Photoelectric Effect

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Photoelectric Effect

Post  jmorris on Sat Apr 21, 2012 1:48 am

Photoelectric Effect occurs when light is incident on a metal surface causing electrons to be emitted.
Photoelectric emission was first noticed by Hertz when he was investigating radio waves.
Further investigations showed that:

No photoelectrons were emitted if the frequency of the incident light was below a certain value. This is the threshold frequency. This can be explained by treating light as quanta of electromagnetic radiation (packets). Each would have energy, E=hf. As the frequency increases the energy of the photons increases. 1 photon transfers all its energy to 1 electron. If the photon energy is greater than or equal to the work function of the metal, then electrons are emitted. This is instantaneous. Any energy the photon has above the work function of the metal becomes kinetic energy of the photoelectrons.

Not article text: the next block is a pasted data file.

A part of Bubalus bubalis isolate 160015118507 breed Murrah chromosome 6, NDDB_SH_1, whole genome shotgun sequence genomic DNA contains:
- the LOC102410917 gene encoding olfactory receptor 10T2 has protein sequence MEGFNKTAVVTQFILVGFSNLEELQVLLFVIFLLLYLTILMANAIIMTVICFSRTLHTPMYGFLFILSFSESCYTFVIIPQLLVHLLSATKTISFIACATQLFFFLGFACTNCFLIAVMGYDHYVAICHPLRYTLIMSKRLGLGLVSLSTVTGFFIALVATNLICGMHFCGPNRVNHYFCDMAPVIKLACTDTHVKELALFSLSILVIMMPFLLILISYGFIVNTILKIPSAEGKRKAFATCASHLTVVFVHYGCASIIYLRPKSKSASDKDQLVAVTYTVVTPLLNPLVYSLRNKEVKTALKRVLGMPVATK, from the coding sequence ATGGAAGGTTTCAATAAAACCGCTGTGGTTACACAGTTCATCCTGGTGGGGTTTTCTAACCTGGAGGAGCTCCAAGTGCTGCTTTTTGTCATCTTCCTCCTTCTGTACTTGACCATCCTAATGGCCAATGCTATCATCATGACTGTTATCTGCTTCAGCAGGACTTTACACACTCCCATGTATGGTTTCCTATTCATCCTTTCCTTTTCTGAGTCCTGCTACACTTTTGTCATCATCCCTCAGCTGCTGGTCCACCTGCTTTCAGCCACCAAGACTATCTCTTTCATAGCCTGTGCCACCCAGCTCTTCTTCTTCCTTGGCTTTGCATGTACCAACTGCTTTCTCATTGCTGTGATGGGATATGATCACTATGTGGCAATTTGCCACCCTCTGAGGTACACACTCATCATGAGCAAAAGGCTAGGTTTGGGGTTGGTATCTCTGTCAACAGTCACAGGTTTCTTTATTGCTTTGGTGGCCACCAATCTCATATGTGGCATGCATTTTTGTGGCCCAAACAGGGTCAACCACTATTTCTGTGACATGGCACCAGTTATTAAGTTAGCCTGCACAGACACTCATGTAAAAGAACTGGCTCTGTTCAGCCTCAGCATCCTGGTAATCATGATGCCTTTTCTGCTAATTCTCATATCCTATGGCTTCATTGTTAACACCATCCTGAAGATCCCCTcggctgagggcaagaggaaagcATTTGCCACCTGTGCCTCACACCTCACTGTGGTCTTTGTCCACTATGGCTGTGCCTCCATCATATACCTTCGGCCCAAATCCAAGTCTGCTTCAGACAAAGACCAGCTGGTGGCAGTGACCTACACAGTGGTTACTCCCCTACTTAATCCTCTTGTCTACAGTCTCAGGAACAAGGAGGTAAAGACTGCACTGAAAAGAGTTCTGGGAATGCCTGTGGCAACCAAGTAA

The photoelectrons are emitted with a variety of kinetic energies, ranging from zero to a maximum value. The kinetic energy is not affected by the intensity of the incident light as the photon energy depends only on frequency.

The number of photons, therefore number of photoelectrons emitted per second is directly proportional to the intensity of the radiation.

This cannot be explained by wave theory. Wave theory would predict that light of all frequencies would cause photoelectrons to be emitted, it would just take time for enough energy to be delivered to each electron.

Also energy is proportional to intensity, energy carried by the light would be spread evenly across the wavefront and each electron on the surface of the metal would get a bit of energy from each incoming wave.

jmorris
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